Gov’t fiscal deficit narrows to P193 billion mid-2018

Aika Rey

This is AI generated summarization, which may have errors. For context, always refer to the full article.

Gov’t fiscal deficit narrows to P193 billion mid-2018
Despite lower fiscal deficit, Budget Secretary Benjamin Diokno says that disbursements for the half of the year surpassed programmed expenditure

MANILA, Philippines – Government revenue collection vis-à-vis spending narrowed fiscal deficit to P193 billion, due to improved collections thanks to the tax reform law.

The “better-than-expected” mix of expenditures and revenue resulted to a narrow fiscal deficit, 27% lower at P71.3 billion – below the P264.3 billion program for the first half of the year. 

Budget Secretary Benjamin Diokno on Wednesday, August 1 attributed the higher collection to the implementation of the Tax Reform for Acceleration and Inclusion (TRAIN) law, due to higher disposable income. (EXPLAINER: Why the government is pushing for 2nd TRAIN package)

“Revenue collections also beat the program by P105.7 billion or 8.1%, as it reached P1.411 trillion in the first half of the year,” Diokno said on Wednesday, August 1 in his weekly media briefing.

A budget deficit for the government happens when it spends more money (expenses) than it collects (revenues from taxes).  On other ther surplus means there is more revenue collected than spent. Both are indicators of an economy’s financial health.

Despite the P71.3-billion surplus, Diokno said that disbursements for the half of the year accelerated to another high at P1.6 trillion, surpassing the programmed expenditure by P34.4 billion.

“This [spending] performance is unprecedented because we are ahead of the fiscal program for the first time in history,” Diokno said.

For 2018, the economic team of President Rodrigo Duterte has set a budget deficit cap of P523.6 billion, which is equivalent to 3% of the country’s gross domestic product.

The Bureau of Internal Revenue’s target collections for the year is at P2.039 trillion.

Higher disbursements

Government disbursements reached P1.6 trillion, or 20.5% higher than the P1.33 trillion in the same period in 2017.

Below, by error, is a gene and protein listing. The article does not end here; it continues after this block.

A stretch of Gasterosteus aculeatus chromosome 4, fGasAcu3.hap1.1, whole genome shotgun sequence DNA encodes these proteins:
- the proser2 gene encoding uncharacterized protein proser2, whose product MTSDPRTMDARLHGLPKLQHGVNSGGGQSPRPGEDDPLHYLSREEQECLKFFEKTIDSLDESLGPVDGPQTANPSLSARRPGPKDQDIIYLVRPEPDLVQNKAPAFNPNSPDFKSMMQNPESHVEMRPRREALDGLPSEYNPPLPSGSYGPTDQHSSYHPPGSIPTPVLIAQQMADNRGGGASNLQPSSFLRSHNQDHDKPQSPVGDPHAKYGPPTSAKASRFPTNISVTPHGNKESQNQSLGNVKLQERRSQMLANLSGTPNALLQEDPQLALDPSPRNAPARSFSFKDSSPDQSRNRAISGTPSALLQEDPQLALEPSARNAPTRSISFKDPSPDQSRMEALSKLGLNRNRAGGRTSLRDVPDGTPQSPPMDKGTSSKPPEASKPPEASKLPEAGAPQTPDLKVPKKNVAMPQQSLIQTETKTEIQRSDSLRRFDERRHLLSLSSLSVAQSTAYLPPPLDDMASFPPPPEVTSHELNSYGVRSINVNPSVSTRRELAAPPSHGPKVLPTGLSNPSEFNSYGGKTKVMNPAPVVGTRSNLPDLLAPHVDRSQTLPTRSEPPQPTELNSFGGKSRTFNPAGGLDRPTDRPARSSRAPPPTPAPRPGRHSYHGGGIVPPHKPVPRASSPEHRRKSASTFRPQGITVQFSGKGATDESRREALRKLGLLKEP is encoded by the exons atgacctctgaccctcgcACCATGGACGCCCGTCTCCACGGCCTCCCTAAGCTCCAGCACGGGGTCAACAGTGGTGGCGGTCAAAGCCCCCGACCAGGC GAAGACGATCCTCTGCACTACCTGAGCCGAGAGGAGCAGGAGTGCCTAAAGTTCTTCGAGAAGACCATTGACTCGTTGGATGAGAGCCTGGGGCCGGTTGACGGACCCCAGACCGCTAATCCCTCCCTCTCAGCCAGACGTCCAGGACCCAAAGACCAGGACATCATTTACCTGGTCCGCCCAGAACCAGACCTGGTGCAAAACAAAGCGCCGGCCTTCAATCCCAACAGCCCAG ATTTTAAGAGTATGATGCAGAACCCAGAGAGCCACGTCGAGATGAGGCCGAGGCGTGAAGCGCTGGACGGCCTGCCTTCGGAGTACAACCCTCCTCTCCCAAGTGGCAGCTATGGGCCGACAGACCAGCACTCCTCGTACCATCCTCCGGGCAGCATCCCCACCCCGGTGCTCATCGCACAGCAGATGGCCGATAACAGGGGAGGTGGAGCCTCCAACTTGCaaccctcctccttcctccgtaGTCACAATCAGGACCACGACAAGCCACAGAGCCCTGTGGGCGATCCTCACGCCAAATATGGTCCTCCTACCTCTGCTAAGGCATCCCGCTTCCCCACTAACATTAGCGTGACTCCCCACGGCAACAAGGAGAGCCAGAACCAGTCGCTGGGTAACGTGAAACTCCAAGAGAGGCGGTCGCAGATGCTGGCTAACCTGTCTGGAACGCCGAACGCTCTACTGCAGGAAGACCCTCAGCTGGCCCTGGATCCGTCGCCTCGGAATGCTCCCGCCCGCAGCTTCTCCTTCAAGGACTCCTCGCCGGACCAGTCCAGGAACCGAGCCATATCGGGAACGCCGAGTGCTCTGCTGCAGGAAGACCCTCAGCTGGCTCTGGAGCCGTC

Disbursements for infrastructure hit P352.7 billion as of June, which is higher than the programmed spending for the first half of the year by P14.4 billion or 4.3%.

Compared to the first semester of 2017, the government only spent P241.1 billion.

SPENDING. Government spending is up by 20.5% for the first half of 2018, compared to the same period in 2017. DBM Photo

“This quicker spending should translate to more classrooms for our students, better transport systems for our commuters, improved health and social protection programs for the poor, and improved overall public service provision,” the budget chief added.

According to Diokno, public works projects such as upgrading and maintenance of road networks, repair of classrooms, acquisition of medical equipment, and rail transport and purchase of airport security equipment contributed to higher spending.

DBM said that personnel services also contributed to higher disbursements at P460.5 billion, due to the release of retirement and pension benefits to the police and the military.

In 2016, the Court of Appeals ruled that the budget department pay the Philippine National Police P3.9-billion worth of pension differentials for the retirees of the defunct Integrated National Police.

Under the government’s fiscal program, disbursements for the 2nd quarter of 2018 were pegged at P813.3 billion. Spending from April to June reached P831.6 billion, higher than planned by P18.3 billion or 2.25%.

Spending for the 1st quarter of 2018 reached P755.8 billion, exceeding the target by P26.6 billion or 3.5%. –

Add a comment

Sort by

There are no comments yet. Add your comment to start the conversation.

Summarize this article with AI

How does this make you feel?

Download the Rappler App!
Sleeve, Clothing, Apparel


Aika Rey

Aika Rey is a business reporter for Rappler. She covered the Senate of the Philippines before fully diving into numbers and companies. Got tips? Find her on Twitter at @reyaika or shoot her an email at